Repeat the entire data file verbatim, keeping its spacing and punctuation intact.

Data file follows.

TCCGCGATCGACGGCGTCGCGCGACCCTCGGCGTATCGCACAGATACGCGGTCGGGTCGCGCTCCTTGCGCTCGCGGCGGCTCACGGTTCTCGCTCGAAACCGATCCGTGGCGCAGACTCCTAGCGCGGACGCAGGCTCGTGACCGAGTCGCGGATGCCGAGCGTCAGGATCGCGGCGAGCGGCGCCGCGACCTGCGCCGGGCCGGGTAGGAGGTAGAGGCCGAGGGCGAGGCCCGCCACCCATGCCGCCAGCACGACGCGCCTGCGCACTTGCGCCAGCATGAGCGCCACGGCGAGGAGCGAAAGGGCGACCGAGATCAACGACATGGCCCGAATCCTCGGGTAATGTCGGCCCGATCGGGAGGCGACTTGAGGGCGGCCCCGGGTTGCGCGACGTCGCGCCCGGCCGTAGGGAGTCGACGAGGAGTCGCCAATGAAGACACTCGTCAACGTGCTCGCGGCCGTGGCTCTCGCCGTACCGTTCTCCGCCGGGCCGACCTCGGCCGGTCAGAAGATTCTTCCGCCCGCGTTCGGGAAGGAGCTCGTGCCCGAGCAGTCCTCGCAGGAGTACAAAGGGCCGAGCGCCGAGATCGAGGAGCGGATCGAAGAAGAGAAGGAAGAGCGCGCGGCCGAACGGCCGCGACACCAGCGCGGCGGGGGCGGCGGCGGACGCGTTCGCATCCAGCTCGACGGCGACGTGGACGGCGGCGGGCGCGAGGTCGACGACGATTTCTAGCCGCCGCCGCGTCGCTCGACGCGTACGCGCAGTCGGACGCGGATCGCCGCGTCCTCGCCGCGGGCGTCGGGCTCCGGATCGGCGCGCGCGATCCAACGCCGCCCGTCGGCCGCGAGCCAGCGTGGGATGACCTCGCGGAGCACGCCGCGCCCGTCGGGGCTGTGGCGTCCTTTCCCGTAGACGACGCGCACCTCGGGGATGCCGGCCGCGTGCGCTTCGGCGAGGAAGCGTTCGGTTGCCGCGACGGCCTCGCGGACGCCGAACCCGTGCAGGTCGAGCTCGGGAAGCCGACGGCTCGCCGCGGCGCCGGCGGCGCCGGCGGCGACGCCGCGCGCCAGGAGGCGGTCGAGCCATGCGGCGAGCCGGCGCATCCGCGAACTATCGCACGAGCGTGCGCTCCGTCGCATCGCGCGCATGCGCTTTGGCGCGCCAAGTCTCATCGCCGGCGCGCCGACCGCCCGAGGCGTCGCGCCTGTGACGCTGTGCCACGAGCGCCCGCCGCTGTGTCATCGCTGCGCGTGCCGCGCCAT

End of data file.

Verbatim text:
TCCGCGATCGACGGCGTCGCGCGACCCTCGGCGTATCGCACAGATACGCGGTCGGGTCGCGCTCCTTGCGCTCGCGGCGGCTCACGGTTCTCGCTCGAAACCGATCCGTGGCGCAGACTCCTAGCGCGGACGCAGGCTCGTGACCGAGTCGCGGATGCCGAGCGTCAGGATCGCGGCGAGCGGCGCCGCGACCTGCGCCGGGCCGGGTAGGAGGTAGAGGCCGAGGGCGAGGCCCGCCACCCATGCCGCCAGCACGACGCGCCTGCGCACTTGCGCCAGCATGAGCGCCACGGCGAGGAGCGAAAGGGCGACCGAGATCAACGACATGGCCCGAATCCTCGGGTAATGTCGGCCCGATCGGGAGGCGACTTGAGGGCGGCCCCGGGTTGCGCGACGTCGCGCCCGGCCGTAGGGAGTCGACGAGGAGTCGCCAATGAAGACACTCGTCAACGTGCTCGCGGCCGTGGCTCTCGCCGTACCGTTCTCCGCCGGGCCGACCTCGGCCGGTCAGAAGATTCTTCCGCCCGCGTTCGGGAAGGAGCTCGTGCCCGAGCAGTCCTCGCAGGAGTACAAAGGGCCGAGCGCCGAGATCGAGGAGCGGATCGAAGAAGAGAAGGAAGAGCGCGCGGCCGAACGGCCGCGACACCAGCGCGGCGGGGGCGGCGGCGGACGCGTTCGCATCCAGCTCGACGGCGACGTGGACGGCGGCGGGCGCGAGGTCGACGACGATTTCTAGCCGCCGCCGCGTCGCTCGACGCGTACGCGCAGTCGGACGCGGATCGCCGCGTCCTCGCCGCGGGCGTCGGGCTCCGGATCGGCGCGCGCGATCCAACGCCGCCCGTCGGCCGCGAGCCAGCGTGGGATGACCTCGCGGAGCACGCCGCGCCCGTCGGGGCTGTGGCGTCCTTTCCCGTAGACGACGCGCACCTCGGGGATGCCGGCCGCGTGCGCTTCGGCGAGGAAGCGTTCGGTTGCCGCGACGGCCTCGCGGACGCCGAACCCGTGCAGGTCGAGCTCGGGAAGCCGACGGCTCGCCGCGGCGCCGGCGGCGCCGGCGGCGACGCCGCGCGCCAGGAGGCGGTCGAGCCATGCGGCGAGCCGGCGCATCCGCGAACTATCGCACGAGCGTGCGCTCCGTCGCATCGCGCGCATGCGCTTTGGCGCGCCAAGTCTCATCGCCGGCGCGCCGACCGCCCGAGGCGTCGCGCCTGTGACGCTGTGCCACGAGCGCCCGCCGCTGTGTCATCGCTGCGCGTGCCGCGCCAT